Wildcats News · Failure as Feedback – Travis D.

June 19, 2020

Failure as Feedback

One of the biggest challenges we face in raising and developing champion young people is helping them understand the valuable role failure can play in any success story, including their own. The truth is, those who win in any area of life almost always do so at least partly because they’ve lost. Their failure has provided them with important feedback, and they’ve used it to help themselves learn, grow, and improve on their way to winning. Look how some of the great winners in sports have linked failure to success:
“I have failed over and over and over again. And that is why I succeed.”
-Michael Jordan, 6-time NBA Champion, Pro Basketball Hall of Famer
“Persistence can change failure into extraordinary achievement.”
-Matt Biondi, 8x Olympic gold medalist, swimming
“I’ve learned something constructive comes from every defeat.”
-Tom Landry, 2x Super Bowl Champion coach, Dallas Cowboys
“Whatever results you get, learn and grow from it and move on to the next one.”
-Dabo Swinney, 2x National Champion coach, Clemson Tigers football
If your child is gonna win in any important area of life, including as an athlete, the same will be true for them. They will win if they can learn to see what champions see – that their failures don’t have to be final. Their failures can actually offer valuable feedback that helps them become their very best.
Most people don’t see failures as feedback, but instead as the sad end to their success story. They create this unhealthy sense of judgment over any negative outcome, or they quickly move past the experience to avoid looking or feeling bad. Those who are wired this way say things like, “I just don’t have it, and I never will,” or “Why try when I already know I can’t do it?” This is the negative voice of what I call our inner loser. It’s part of our human nature and it exists somewhere inside each of us, including in our kids. It encourages us to take the easy way out. To stay comfortable. To settle for mediocrity.
So what happens when failure inevitably comes? Will we listen to our inner loser? That’s a question we all have to answer, and a question your child will have to answer, too. When he or she faces an unwanted or unexpected setback in life, nothing’s easier, more comfortable, or more convenient than trudging away and accepting defeat. In failure, your child’s inner loser will be out in full force, and they’ll have to decide in that moment the place they’ll allow failure to take in their story. The less you’ve helped them see the truth, the more likely they’ll let their inner loser run the show.
Champions, not surprisingly, have been taught and trained to see things differently. Champions recognize that the road to success is lined with failure. They have the courage to face it head on, to explore and examine it, and to uncover what exactly this unwanted or unexpected setback has to offer. That’s one of many things that separates those we consider the best in any area: they crave feedback in all its forms. It might come in the form of instruction or even criticism from a coach. It might come from revisiting past success and working to repeat it. Or, like in this case, it might come from sifting through the frustration and disappointment of a negative performance to find something they can use for the future.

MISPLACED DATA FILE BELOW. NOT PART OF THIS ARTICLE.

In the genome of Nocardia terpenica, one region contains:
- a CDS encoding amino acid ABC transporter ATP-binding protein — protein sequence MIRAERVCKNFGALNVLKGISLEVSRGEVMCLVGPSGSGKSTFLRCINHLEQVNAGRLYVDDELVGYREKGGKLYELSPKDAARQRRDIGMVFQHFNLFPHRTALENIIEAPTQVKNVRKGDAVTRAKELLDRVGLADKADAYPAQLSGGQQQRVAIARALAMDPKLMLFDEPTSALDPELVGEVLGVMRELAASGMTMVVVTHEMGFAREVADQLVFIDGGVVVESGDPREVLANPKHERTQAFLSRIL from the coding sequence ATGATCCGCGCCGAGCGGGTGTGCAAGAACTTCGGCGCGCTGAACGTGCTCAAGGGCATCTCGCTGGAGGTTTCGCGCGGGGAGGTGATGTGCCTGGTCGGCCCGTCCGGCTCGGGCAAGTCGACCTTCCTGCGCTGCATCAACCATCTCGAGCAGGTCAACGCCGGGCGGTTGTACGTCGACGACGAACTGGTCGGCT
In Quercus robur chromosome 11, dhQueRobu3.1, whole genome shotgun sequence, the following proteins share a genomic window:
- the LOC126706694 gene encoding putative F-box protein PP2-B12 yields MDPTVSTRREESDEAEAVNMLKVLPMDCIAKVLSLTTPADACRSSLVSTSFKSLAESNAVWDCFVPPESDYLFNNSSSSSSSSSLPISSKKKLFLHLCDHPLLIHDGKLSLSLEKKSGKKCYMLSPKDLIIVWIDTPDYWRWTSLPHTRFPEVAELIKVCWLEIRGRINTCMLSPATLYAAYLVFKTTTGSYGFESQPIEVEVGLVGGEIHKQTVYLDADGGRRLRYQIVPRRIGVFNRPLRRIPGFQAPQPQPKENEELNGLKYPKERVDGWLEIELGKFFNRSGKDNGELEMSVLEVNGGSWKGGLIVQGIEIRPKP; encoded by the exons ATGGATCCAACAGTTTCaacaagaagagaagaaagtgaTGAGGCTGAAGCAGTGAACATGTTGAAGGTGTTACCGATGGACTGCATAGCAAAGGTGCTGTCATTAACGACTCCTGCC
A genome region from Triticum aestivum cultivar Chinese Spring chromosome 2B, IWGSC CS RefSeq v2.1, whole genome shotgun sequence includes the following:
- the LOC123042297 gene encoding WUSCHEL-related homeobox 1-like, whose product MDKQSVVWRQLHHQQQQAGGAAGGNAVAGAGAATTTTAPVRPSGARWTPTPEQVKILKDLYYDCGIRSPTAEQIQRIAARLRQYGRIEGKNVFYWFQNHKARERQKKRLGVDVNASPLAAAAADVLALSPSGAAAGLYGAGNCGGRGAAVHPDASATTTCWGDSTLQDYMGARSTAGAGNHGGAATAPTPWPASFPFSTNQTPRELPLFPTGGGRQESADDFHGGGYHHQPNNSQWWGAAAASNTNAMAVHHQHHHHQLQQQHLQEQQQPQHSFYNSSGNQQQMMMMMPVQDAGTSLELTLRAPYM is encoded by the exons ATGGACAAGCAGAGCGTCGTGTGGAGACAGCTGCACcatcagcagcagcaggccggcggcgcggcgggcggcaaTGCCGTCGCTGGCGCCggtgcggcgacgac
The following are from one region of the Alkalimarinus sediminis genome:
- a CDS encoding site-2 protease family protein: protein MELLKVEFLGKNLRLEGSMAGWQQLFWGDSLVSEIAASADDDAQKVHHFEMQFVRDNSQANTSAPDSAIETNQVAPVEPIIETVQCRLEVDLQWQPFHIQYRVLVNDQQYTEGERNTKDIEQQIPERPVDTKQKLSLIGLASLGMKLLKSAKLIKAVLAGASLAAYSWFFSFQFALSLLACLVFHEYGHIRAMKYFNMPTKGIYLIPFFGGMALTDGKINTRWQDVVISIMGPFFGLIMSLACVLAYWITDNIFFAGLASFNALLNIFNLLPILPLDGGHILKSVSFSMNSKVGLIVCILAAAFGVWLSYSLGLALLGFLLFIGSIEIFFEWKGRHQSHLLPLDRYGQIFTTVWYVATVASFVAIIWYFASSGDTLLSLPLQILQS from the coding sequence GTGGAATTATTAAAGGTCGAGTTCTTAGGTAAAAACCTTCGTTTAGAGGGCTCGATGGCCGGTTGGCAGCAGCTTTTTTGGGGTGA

People who are wired this way say things like, “What can this failure teach me?” or “How can I use this challenging circumstance to improve?” This is the strong, powerful voice of our inner champion. We each have one of these inside us, too, and so do our kids. Our inner champion challenges us to see the truth and embrace the harsh reality that our very best requires. It won’t let us settle for average. It pushes us to be great.
Like for everyone, it takes time, effort, and attention to strengthen the voice of your child’s inner champion. If you’re serious about helping him or her become their best, then you have to accept that cultivating that voice is part of your responsibility. That starts, of course, with the example you set and the words you choose, especially in moments of failure. If you’re negative, critical, and judgmental in those challenging moments – if you allow your inner loser to run the show – then don’t be surprised when your child follows suit. Instead, when things get tough, either in your own life or in the life of your kids, do what champions do. By choosing to find and listen to your inner champion, you help your child learn to do the same.
Devote yourself to teaching and training your child to see failure for what it is – feedback. That’s next level sports parenting. Talk to them about the valuable role failure plays in any success story, including their own. Show them the words of winners like Michael Jordan, Matt Biondi, Tom Landry, or Dabo Swinney. Help them understand that those we consider champions in almost any area of life are who they are at least partly because they’ve lost. When you do that important work, you help them re-define failure, see it for what it is, and use it to become a champion for themselves.